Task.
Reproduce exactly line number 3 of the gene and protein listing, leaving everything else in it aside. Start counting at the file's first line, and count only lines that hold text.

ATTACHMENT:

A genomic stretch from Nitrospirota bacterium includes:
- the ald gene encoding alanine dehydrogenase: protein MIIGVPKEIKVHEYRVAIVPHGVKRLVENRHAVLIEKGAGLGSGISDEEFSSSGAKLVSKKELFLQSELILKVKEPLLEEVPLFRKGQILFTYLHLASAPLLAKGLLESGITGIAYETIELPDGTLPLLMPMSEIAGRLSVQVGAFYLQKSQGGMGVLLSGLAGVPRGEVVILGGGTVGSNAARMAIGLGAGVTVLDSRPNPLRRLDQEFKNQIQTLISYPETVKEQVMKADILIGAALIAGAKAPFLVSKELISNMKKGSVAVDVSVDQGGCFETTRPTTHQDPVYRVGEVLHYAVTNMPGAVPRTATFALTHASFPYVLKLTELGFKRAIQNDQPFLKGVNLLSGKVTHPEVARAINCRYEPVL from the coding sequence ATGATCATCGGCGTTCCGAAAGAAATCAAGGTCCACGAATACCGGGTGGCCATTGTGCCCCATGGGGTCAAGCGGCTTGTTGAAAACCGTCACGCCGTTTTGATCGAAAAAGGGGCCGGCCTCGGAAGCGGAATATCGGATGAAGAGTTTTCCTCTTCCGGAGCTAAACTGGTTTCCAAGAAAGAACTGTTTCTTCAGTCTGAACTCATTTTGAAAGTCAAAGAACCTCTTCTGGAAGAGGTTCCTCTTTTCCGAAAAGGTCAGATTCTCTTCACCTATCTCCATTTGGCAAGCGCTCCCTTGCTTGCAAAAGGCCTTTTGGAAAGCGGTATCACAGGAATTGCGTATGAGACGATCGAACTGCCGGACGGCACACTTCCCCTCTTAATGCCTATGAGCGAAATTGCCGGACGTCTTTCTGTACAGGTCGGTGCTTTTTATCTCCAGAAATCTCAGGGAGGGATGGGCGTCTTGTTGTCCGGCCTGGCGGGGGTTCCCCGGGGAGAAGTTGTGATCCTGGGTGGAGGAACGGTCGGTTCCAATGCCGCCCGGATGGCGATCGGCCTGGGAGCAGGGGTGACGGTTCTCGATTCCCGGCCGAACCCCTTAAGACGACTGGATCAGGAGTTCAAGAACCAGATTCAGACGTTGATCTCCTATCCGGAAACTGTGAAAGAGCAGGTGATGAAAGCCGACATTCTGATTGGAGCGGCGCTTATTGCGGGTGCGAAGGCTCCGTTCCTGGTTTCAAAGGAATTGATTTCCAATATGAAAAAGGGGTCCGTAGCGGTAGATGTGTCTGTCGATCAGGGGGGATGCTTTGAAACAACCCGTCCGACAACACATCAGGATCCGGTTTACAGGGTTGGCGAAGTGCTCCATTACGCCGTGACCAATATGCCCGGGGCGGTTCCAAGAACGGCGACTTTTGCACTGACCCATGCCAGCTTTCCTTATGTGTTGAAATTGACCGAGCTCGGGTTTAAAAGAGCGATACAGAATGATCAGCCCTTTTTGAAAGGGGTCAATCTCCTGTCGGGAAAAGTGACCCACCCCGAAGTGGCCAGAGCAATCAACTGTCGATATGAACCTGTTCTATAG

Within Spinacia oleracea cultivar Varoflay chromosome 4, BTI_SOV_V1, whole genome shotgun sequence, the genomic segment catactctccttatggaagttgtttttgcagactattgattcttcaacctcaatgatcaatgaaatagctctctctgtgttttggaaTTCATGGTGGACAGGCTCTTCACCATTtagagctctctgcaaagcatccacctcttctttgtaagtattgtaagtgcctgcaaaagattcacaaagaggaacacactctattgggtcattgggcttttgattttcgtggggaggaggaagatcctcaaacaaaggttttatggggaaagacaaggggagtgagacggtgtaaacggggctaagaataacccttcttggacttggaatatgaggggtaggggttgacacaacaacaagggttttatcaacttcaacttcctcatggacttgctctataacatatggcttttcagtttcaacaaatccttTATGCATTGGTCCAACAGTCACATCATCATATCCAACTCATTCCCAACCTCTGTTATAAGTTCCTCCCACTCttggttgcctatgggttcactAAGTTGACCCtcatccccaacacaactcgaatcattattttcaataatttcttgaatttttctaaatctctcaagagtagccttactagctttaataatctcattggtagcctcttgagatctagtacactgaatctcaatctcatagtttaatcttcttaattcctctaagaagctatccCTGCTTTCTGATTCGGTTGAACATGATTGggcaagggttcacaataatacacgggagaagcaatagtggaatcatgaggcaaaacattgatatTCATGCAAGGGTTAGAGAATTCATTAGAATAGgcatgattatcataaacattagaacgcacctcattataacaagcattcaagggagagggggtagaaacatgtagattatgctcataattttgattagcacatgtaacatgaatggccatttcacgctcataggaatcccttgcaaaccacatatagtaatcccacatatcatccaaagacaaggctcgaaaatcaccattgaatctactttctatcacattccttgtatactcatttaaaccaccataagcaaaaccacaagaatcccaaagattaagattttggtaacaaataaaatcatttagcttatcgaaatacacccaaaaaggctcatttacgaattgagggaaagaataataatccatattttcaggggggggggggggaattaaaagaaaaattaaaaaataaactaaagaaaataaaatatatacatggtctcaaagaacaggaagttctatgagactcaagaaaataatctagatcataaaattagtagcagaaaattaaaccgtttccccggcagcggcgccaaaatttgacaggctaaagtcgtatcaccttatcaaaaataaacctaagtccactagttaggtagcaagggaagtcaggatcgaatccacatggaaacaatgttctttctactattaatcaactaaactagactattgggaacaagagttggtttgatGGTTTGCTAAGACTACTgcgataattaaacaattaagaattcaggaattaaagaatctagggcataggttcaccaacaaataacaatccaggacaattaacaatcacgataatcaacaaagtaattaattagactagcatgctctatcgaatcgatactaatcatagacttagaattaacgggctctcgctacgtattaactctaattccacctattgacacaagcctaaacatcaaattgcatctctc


Within Spinacia oleracea cultivar Varoflay chromosome 4, BTI_SOV_V1, whole genome shotgun sequence, the genomic segment catactctccttatggaagttgtttttgcagactattgattcttcaacctcaatgatcaatgaaatagctctctctgtgttttggaaTTCATGGTGGACAGGCTCTTCACCATTtagagctctctgcaaagcatccacctcttctttgtaagtattgtaagtgcctgcaaaagattcacaaagaggaacacactctattgggtcattgggcttttgattttcgtggggaggaggaagatcctcaaacaaaggttttatggggaaagacaaggggagtgagacggtgtaaacggggctaagaataacccttcttggacttggaatatgaggggtaggggttgacacaacaacaagggttttatcaacttcaacttcctcatggacttgctctataacatatggcttttcagtttcaacaaatccttTATGCATTGGTCCAACAGTCACATCATCATATCCAACTCATTCCCAACCTCTGTTATAAGTTCCTCCCACTCttggttgcctatgggttcactAAGTTGACCCtcatccccaacacaactcgaatcattattttcaataatttcttgaatttttctaaatctctcaagagtagccttactagctttaataatctcattggtagcctcttgagatctagtacactgaatctcaatctcatagtttaatcttcttaattcctctaagaagctatccCTGCTTTCTGATTCGGTTGAACATGATTGggcaagggttcacaataatacacgggagaagcaatagtggaatcatgaggcaaaacattgatatTCATGCAAGGGTTAGAGAATTCATTAGAATAGgcatgattatcataaacattagaacgcacctcattataacaagcattcaagggagagggggtagaaacatgtagattatgctcataattttgattagcacatgtaacatgaatggccatttcacgctcataggaatcccttgcaaaccacatatagtaatcccacatatcatccaaagacaaggctcgaaaatcaccattgaatctactttctatcacattccttgtatactcatttaaaccaccataagcaaaaccacaagaatcccaaagattaagattttggtaacaaataaaatcatttagcttatcgaaatacacccaaaaaggctcatttacgaattgagggaaagaataataatccatattttcaggggggggggggggaattaaaagaaaaattaaaaaataaactaaagaaaataaaatatatacatggtctcaaagaacaggaagttctatgagactcaagaaaataatctagatcataaaattagtagcagaaaattaaaccgtttccccggcagcggcgccaaaatttgacaggctaaagtcgtatcaccttatcaaaaataaacctaagtccactagttaggtagcaagggaagtcaggatcgaatccacatggaaacaatgttctttctactattaatcaactaaactagactattgggaacaagagttggtttgatGGTTTGCTAAGACTACTgcgataattaaacaattaagaattcaggaattaaagaatctagggcataggttcaccaacaaataacaatccaggacaattaacaatcacgataatcaacaaagtaattaattagactagcatgctctatcgaatcgatactaatcatagacttagaattaacgggctctcgctacgtattaactctaattccacctattgacacaagcctaaacatcaaattgcatctctc